Prophetic speculation never seems to end. Here’s the latest: “Three unusual happenings have sparked claims that Biblical prophecies about the end of the world and the coming of the Messiah may be coming true.” The three prophecies are a snake and a pigeon at the Wailing Wall the birth of a red heifer, and fish in the Dead Sea.
How many times have you heard of claims like the above? We were told in Hal Lindsey’s 1970 mega-bestseller The Late Great Planet Earth that something called the “rapture” would take place before 1988. Israel became a nation in 1948. Within a generation of that event (40 years), all the Christians in the world would be taken to heaven. That was 30 years ago.
In 1986, Halley’s Comet was said to be an end-time sign even though it passes by Earth every 74 to 79 years and has done so for thousands of years. “Halley’s returns to the inner Solar System have been observed and recorded by astronomers since at least 240 BC.” Samuel Clemens (Mark Twain) was born on November 30, 1835, two weeks after the comet’s appearance. In his biography, he wrote, “I came in with Halley’s Comet in 1835. It is coming again next year (1910), and I expect to go out with it. It will be the greatest disappointment of my life if I don’t go out with Halley’s Comet. The Almighty has said, no doubt: ‘Now here are these two unaccountable freaks; they came in together, they must go out together.’” Clemens died on April 21, 1910, the day following the comet’s appearance.
Harold Camping calculated that it was all going to end in 1994. And when 1994 came and went, he recalculated and said that Jesus Christ would return to Earth on May 21, 2011, whereupon the saved would be taken up to heaven in the “rapture,” and that there would follow five months of fire, brimstone, and plagues on Earth, with millions of people dying each day, culminating on October 21, 2011, with the final destruction of the world. Camping said, “The Bible Guarantees It.”
Something similar happened with Edgar Whisenant who dared to state that if he was wrong in his calculations that the “rapture” would take place in September of 1988 that it would mean the Bible was wrong.
Then there was the claim that the end would come in the year 2000 (or 2001). This was based on the six creation days, each day representing a thousand years. The Earth was said to have been created around 4000 BC and from the birth of Christ to the year 2000 added up to six thousand years (six days of toil). The seventh thousand was to be a millennium of rest.
The Mayan Calendar supposedly ended world history in 2012. There was even a movie about it.
Let’s not forget the numerous claims about Blood Moons and solar eclipses.
These are just some of the most recent predictions. There are nearly 2000 years of such false predictions that most people have never heard of.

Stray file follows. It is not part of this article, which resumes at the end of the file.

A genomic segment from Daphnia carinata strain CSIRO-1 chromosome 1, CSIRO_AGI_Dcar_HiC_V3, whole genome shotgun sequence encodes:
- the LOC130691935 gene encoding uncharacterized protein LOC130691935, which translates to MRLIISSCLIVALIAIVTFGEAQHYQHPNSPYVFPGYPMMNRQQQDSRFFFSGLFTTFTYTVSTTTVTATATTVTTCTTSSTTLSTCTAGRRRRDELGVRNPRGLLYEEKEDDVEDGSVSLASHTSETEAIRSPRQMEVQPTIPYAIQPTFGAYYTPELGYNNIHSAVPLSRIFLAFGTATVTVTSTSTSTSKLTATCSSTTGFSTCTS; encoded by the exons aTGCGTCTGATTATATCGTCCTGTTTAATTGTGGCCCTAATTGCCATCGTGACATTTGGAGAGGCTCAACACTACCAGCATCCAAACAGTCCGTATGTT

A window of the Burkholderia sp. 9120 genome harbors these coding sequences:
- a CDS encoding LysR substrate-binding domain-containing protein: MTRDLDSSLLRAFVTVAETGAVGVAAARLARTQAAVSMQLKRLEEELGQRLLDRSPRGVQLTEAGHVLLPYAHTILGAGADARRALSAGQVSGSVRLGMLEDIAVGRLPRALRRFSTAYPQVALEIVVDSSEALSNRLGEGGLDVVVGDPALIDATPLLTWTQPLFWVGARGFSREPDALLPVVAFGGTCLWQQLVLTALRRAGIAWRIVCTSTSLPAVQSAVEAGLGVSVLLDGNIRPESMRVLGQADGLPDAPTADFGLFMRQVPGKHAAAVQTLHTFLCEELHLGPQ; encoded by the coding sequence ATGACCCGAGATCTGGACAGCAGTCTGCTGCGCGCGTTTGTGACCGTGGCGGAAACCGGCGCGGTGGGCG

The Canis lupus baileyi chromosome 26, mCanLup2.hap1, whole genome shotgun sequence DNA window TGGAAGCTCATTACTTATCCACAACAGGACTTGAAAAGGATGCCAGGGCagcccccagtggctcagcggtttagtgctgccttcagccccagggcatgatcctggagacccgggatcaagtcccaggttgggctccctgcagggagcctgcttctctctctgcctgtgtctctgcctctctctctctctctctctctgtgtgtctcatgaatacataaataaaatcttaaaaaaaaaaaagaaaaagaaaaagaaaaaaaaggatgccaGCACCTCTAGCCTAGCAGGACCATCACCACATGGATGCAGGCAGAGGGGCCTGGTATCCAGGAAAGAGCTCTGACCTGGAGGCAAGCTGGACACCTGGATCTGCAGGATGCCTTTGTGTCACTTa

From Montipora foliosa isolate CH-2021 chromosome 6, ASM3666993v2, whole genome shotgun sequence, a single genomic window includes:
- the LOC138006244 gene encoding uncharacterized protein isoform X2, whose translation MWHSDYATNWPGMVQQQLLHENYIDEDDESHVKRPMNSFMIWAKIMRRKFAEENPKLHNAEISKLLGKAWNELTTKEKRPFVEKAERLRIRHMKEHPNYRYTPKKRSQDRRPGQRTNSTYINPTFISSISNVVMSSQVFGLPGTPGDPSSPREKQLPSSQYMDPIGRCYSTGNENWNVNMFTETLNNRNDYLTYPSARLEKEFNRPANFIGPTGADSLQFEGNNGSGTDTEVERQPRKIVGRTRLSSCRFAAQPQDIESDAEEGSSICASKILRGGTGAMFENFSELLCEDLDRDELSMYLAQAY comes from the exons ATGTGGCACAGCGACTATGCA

The Snake and the Pigeon
Now we have three new supposed “signs” that some prophetic event is on the horizon. The first one comes from Israel, naturally.
(A) snake was filmed slithering out of Israel’s Western Wall, unexpectedly interrupting prayers. Footage showed the reptile scaring away a pigeon — with some Internet users deeming it a sign that a prophecy about the Messiah’s coming will soon be fulfilled. While countless ‘end of the world’ conspiracy theories have fallen flat over the decades, some claim that the beginning of the ‘end’ will actually begin in 2021.
There’s nothing in the Bible about a snake scaring away a pigeon let alone such a thing having anything to do with the end of anything. Who knows how many times a snake has scared away a pigeon at the Wailing Wall.
What’s the source of this so-called “prophecy”?
The Zohar (the basis of Jewish mysticism) explained that the evil inclination, personified by the snake in Eden, will make a resurgence in the days before Messiah, tempted to come and drink sustenance from the enormous levels of holiness that will appear in the world in the end-of-days.
The Apostle Paul wrote to Titus that teachers who were “rebellious men, empty talkers, and deceivers” were “upsetting whole families” because they were “teaching things they should not for the sake of sordid gain.” They were not to pay “attention to Jewish myths and commandments of men who turn away from the truth” (Titus 1:10-14).
Paul writes something similar to Timothy:
As I urged you upon my departure for Macedonia, remain on at Ephesus so that you may instruct certain men not to teach strange doctrines, to pay attention to myths and endless genealogies, which give rise to mere speculation rather than furthering the administration of God which is by faith (1 Tim. 1:4).
This means the snake and the pigeon incident has no prophetic significance; it’s all speculation. With enough imagination, any event can be turned into a prophecy.
It seems that people will look for anything that will tickle their ears about what the future will bring, even if it’s something that has zero support from the Bible and based on wide-eyed speculation to divert people’s attention from kingdom work in the world.
For the time will come when they will not endure sound doctrine; but wanting to have their ears tickled, they will accumulate for themselves teachers in accordance to their own desires, and will turn away their ears from the truth and will turn aside to myths (2 Tim. 4:4-5).
Tomorrow’s article will explore the significance of the Red Heifer (Num. 19).